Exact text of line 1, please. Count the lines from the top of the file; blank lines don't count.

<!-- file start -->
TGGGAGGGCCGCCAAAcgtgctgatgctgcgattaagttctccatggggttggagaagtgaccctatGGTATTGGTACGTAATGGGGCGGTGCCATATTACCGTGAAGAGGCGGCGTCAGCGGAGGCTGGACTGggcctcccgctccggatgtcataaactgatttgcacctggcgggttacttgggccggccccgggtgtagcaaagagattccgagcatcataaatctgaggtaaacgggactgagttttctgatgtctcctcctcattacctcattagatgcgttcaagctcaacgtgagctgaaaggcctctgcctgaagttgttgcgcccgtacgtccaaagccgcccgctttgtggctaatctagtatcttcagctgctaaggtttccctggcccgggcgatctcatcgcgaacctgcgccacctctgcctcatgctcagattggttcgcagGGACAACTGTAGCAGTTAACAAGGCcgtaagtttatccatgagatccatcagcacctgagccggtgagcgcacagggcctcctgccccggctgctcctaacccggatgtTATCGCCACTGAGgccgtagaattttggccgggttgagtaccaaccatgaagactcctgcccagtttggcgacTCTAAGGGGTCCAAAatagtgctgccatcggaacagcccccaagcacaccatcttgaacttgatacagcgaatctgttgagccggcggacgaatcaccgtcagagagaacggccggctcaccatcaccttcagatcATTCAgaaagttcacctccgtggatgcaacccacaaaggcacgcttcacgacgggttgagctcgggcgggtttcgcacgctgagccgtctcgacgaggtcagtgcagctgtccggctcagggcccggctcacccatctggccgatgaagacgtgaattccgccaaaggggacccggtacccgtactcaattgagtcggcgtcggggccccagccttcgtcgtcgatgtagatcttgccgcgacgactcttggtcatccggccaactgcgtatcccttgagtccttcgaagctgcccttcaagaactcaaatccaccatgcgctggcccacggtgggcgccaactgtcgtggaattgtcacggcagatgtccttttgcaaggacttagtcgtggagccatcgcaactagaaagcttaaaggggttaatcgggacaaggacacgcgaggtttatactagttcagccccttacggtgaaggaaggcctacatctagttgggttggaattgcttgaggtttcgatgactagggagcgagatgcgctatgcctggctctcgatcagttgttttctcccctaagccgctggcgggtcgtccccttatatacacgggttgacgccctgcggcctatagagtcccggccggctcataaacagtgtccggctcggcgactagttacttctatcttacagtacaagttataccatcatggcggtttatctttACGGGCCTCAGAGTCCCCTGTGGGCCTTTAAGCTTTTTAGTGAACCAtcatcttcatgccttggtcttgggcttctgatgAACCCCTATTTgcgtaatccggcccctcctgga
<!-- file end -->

TGGGAGGGCCGCCAAAcgtgctgatgctgcgattaagttctccatggggttggagaagtgaccctatGGTATTGGTACGTAATGGGGCGGTGCCATATTACCGTGAAGAGGCGGCGTCAGCGGAGGCTGGACTGggcctcccgctccggatgtcataaactgatttgcacctggcgggttacttgggccggccccgggtgtagcaaagagattccgagcatcataaatctgaggtaaacgggactgagttttctgatgtctcctcctcattacctcattagatgcgttcaagctcaacgtgagctgaaaggcctctgcctgaagttgttgcgcccgtacgtccaaagccgcccgctttgtggctaatctagtatcttcagctgctaaggtttccctggcccgggcgatctcatcgcgaacctgcgccacctctgcctcatgctcagattggttcgcagGGACAACTGTAGCAGTTAACAAGGCcgtaagtttatccatgagatccatcagcacctgagccggtgagcgcacagggcctcctgccccggctgctcctaacccggatgtTATCGCCACTGAGgccgtagaattttggccgggttgagtaccaaccatgaagactcctgcccagtttggcgacTCTAAGGGGTCCAAAatagtgctgccatcggaacagcccccaagcacaccatcttgaacttgatacagcgaatctgttgagccggcggacgaatcaccgtcagagagaacggccggctcaccatcaccttcagatcATTCAgaaagttcacctccgtggatgcaacccacaaaggcacgcttcacgacgggttgagctcgggcgggtttcgcacgctgagccgtctcgacgaggtcagtgcagctgtccggctcagggcccggctcacccatctggccgatgaagacgtgaattccgccaaaggggacccggtacccgtactcaattgagtcggcgtcggggccccagccttcgtcgtcgatgtagatcttgccgcgacgactcttggtcatccggccaactgcgtatcccttgagtccttcgaagctgcccttcaagaactcaaatccaccatgcgctggcccacggtgggcgccaactgtcgtggaattgtcacggcagatgtccttttgcaaggacttagtcgtggagccatcgcaactagaaagcttaaaggggttaatcgggacaaggacacgcgaggtttatactagttcagccccttacggtgaaggaaggcctacatctagttgggttggaattgcttgaggtttcgatgactagggagcgagatgcgctatgcctggctctcgatcagttgttttctcccctaagccgctggcgggtcgtccccttatatacacgggttgacgccctgcggcctatagagtcccggccggctcataaacagtgtccggctcggcgactagttacttctatcttacagtacaagttataccatcatggcggtttatctttACGGGCCTCAGAGTCCCCTGTGGGCCTTTAAGCTTTTTAGTGAACCAtcatcttcatgccttggtcttgggcttctgatgAACCCCTATTTgcgtaatccggcccctcctgga